Degree Date



Doctor of Philosophy (PhD)


Greek, Latin, and Classical Studies


Persius, Petronius, and Seneca are often seen as "satirizing" Nero. It's common to read satire as moral critique, and who better to criticize than (Suetonius and Tacitus' construction of) Nero? But looking at the satire from a non-­‐classical perspective, that of Bakhtin's grotesque, leads to an interesting conclusion. These three satirists are in sync with the festive and aesthetic values of the Neronian court. Neronian era satire isn't "satirizing" Neronian culture; it's participating in it.

First I show there is a more balanced picture of the emperor, but scholars on Neronian era satire default to a questionable narrative with Nero as monster and fool and the satirists satirizing him through veiled references. Instead, I propose that Nero and his satirists are creating a new aesthetic based on grotesque principles rather than classical ones. The grotesque's symbolism of renewal suggests a renewal of the principate and the arts. I suggest that satire was the ideal vehicle for the literary embodiment of the grotesque aesthetic.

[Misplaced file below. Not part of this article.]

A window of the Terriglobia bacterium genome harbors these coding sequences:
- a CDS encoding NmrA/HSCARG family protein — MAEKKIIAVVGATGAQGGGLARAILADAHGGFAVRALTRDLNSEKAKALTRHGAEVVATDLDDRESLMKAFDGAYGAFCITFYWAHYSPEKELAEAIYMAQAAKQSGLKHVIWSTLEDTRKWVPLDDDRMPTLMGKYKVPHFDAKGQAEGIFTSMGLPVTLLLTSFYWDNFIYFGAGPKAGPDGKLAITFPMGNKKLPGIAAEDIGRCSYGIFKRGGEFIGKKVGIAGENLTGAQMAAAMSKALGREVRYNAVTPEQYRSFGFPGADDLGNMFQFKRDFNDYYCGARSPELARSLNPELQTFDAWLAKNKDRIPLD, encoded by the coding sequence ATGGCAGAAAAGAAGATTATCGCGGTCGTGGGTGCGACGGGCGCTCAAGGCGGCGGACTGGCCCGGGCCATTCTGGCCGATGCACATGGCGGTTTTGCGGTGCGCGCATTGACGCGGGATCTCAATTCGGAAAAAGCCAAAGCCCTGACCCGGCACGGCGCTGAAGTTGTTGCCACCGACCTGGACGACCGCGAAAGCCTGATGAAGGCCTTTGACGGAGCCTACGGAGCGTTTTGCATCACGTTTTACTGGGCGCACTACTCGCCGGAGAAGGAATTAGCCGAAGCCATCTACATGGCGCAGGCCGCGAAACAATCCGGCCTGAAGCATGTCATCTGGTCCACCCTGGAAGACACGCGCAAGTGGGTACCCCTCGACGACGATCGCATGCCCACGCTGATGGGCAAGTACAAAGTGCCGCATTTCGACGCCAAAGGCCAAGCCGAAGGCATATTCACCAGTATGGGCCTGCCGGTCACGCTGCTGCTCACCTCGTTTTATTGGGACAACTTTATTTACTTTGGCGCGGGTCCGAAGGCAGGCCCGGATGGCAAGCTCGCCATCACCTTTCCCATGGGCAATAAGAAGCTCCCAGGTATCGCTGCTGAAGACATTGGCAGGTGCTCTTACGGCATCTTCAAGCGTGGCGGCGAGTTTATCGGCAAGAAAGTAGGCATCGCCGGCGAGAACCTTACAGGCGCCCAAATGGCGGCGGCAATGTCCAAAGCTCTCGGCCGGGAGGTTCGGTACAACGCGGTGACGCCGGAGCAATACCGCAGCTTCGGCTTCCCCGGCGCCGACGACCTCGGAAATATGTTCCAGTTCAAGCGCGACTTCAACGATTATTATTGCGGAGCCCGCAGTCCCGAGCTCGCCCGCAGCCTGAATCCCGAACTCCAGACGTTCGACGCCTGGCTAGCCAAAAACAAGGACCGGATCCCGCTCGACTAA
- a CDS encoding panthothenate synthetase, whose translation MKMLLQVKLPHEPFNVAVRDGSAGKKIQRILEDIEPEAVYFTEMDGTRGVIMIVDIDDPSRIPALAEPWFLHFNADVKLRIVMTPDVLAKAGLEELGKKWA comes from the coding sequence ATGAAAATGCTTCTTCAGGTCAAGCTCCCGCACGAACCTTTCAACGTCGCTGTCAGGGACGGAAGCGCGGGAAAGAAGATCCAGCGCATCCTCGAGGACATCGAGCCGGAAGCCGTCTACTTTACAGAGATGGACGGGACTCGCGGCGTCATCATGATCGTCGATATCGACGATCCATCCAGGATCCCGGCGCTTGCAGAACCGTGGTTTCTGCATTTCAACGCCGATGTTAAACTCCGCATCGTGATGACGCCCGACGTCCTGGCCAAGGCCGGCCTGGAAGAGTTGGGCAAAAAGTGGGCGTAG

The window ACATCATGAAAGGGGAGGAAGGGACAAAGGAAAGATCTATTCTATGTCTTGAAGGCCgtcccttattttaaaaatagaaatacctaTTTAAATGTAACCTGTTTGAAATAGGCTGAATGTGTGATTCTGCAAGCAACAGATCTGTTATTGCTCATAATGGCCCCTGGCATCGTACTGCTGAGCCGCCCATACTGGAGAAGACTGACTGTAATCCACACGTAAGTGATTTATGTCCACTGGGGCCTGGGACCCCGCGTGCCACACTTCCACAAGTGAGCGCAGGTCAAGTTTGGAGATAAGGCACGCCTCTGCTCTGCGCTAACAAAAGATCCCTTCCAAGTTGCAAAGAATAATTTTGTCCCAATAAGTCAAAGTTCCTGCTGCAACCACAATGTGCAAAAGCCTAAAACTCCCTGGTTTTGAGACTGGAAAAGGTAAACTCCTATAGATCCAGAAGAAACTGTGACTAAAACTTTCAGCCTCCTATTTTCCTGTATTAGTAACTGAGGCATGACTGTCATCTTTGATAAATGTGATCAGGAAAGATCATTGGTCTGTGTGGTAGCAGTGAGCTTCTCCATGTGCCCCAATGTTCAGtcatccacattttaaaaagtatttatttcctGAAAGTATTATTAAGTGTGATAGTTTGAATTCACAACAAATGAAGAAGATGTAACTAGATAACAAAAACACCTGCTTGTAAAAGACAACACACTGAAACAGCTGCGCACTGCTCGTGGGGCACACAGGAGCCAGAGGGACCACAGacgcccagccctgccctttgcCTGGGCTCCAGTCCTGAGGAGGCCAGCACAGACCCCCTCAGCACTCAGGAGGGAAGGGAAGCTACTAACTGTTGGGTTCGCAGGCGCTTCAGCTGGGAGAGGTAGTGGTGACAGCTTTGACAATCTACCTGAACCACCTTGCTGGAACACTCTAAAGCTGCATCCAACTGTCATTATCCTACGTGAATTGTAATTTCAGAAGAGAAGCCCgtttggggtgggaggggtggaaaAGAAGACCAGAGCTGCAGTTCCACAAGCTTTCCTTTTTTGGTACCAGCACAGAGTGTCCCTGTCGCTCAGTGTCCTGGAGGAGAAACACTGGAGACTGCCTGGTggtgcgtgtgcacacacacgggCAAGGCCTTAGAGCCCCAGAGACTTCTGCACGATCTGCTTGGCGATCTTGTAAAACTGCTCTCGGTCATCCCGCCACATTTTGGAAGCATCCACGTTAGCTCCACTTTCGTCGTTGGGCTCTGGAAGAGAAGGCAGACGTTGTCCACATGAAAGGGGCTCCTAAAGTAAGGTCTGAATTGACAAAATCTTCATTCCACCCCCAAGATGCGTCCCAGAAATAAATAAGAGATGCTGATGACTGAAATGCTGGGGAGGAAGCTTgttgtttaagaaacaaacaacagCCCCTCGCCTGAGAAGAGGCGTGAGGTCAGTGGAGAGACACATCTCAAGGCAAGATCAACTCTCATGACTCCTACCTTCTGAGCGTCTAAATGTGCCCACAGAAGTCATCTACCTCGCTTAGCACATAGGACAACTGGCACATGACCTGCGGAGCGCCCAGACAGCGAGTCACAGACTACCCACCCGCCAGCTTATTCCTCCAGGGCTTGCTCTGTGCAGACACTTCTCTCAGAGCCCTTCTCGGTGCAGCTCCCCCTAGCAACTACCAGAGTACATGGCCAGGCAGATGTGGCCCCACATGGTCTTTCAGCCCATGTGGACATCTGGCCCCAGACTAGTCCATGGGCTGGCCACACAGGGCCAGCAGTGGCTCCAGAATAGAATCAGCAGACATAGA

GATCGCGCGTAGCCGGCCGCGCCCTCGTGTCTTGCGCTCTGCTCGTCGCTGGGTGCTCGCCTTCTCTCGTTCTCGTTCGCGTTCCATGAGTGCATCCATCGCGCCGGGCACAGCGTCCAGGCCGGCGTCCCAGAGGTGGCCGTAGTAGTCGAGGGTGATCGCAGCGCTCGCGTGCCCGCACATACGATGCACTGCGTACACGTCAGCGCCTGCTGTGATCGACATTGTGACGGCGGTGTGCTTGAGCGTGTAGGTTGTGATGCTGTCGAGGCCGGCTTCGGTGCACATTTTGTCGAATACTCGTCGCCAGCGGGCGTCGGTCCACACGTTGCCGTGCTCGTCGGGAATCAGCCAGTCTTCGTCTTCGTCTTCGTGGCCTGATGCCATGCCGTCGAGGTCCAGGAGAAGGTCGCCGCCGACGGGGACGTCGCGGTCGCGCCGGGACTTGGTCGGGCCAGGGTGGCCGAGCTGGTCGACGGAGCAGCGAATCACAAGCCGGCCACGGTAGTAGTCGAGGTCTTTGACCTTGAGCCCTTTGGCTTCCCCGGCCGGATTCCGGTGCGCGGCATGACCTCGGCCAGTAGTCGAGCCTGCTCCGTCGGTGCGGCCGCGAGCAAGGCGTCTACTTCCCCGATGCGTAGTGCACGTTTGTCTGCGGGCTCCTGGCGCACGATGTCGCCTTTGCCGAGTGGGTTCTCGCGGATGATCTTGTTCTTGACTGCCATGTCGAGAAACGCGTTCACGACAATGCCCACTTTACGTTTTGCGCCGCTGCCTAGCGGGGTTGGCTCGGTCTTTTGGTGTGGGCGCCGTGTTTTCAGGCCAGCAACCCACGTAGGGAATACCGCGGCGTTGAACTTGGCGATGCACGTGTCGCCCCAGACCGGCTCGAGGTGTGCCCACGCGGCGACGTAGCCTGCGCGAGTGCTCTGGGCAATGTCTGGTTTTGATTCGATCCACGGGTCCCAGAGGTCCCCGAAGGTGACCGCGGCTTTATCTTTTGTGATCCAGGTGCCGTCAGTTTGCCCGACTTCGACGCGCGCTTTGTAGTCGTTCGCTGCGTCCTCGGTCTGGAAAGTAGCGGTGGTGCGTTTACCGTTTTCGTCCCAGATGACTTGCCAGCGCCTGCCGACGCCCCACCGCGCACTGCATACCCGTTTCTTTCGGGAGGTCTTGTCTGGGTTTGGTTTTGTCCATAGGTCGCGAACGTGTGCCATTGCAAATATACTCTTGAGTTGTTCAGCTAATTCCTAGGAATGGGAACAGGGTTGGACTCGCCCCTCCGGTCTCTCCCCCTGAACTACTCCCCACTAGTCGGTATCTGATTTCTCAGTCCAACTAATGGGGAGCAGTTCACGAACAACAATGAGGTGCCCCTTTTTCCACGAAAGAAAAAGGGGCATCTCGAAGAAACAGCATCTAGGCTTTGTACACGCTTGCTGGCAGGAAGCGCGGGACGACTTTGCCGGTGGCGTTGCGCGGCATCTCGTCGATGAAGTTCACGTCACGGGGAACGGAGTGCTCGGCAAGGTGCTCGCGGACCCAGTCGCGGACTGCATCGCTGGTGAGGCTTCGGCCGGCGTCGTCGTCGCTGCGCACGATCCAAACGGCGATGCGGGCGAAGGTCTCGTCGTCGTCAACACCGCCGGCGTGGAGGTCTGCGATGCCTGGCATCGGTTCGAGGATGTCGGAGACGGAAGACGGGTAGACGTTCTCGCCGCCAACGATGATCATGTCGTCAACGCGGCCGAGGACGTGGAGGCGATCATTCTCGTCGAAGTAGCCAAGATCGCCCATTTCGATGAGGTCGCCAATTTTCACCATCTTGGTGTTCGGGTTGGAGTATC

The Apocolocyntosis is prototypical of Neronian grotesque satire: its portrayal of Claudius' grotesque body, its interest in the lower registers of language, its debasement of Julio-­‐Claudian traditions, and its celebration of Saturnalia. In the Apocolocyntosis Nero's promise of renewal of the principate and literature is represented as a Saturnalian return to the Saturnia regna of Augustus.

Persius continued this grotesque literary revolution. Judging Persius by the classical aesthetic leads to conclusions about his poetry's lack of beauty that point to criticism of Nero. I argue Persius is in tune with the Neronian programs and his emphasis is on the grotesque revival of post-­‐Augustan literature through his grotesque iuncturae acres and debasement of Horace.

Petronius' Cena Trimalchionis too has been read as a satire on the Neronian age. I argue it is meant to be read as grotesque and Saturnalian; the negative commentary of its heroes serving as elite foil to the festive, freedman culture and to Trimalchio, the feast's Saturnalius Rex, constantly parodying elite culture. Part of that parody is a grotesque debasement of Augustan literature, principally through Trimalchio's parallels to Maecenas.